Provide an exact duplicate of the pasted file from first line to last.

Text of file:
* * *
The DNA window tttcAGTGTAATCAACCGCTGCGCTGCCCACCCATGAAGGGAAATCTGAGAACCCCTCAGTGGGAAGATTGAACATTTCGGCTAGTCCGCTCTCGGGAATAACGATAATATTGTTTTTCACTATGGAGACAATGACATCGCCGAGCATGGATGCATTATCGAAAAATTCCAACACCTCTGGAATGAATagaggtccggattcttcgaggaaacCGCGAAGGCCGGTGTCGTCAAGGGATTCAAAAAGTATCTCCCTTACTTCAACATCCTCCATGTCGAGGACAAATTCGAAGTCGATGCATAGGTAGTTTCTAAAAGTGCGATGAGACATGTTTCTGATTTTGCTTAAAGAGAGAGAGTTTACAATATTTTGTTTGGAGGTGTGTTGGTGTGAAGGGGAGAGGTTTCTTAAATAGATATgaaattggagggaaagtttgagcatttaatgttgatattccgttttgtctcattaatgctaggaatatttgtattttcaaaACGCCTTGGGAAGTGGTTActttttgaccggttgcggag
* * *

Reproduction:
The DNA window tttcAGTGTAATCAACCGCTGCGCTGCCCACCCATGAAGGGAAATCTGAGAACCCCTCAGTGGGAAGATTGAACATTTCGGCTAGTCCGCTCTCGGGAATAACGATAATATTGTTTTTCACTATGGAGACAATGACATCGCCGAGCATGGATGCATTATCGAAAAATTCCAACACCTCTGGAATGAATagaggtccggattcttcgaggaaacCGCGAAGGCCGGTGTCGTCAAGGGATTCAAAAAGTATCTCCCTTACTTCAACATCCTCCATGTCGAGGACAAATTCGAAGTCGATGCATAGGTAGTTTCTAAAAGTGCGATGAGACATGTTTCTGATTTTGCTTAAAGAGAGAGAGTTTACAATATTTTGTTTGGAGGTGTGTTGGTGTGAAGGGGAGAGGTTTCTTAAATAGATATgaaattggagggaaagtttgagcatttaatgttgatattccgttttgtctcattaatgctaggaatatttgtattttcaaaACGCCTTGGGAAGTGGTTActttttgaccggttgcggag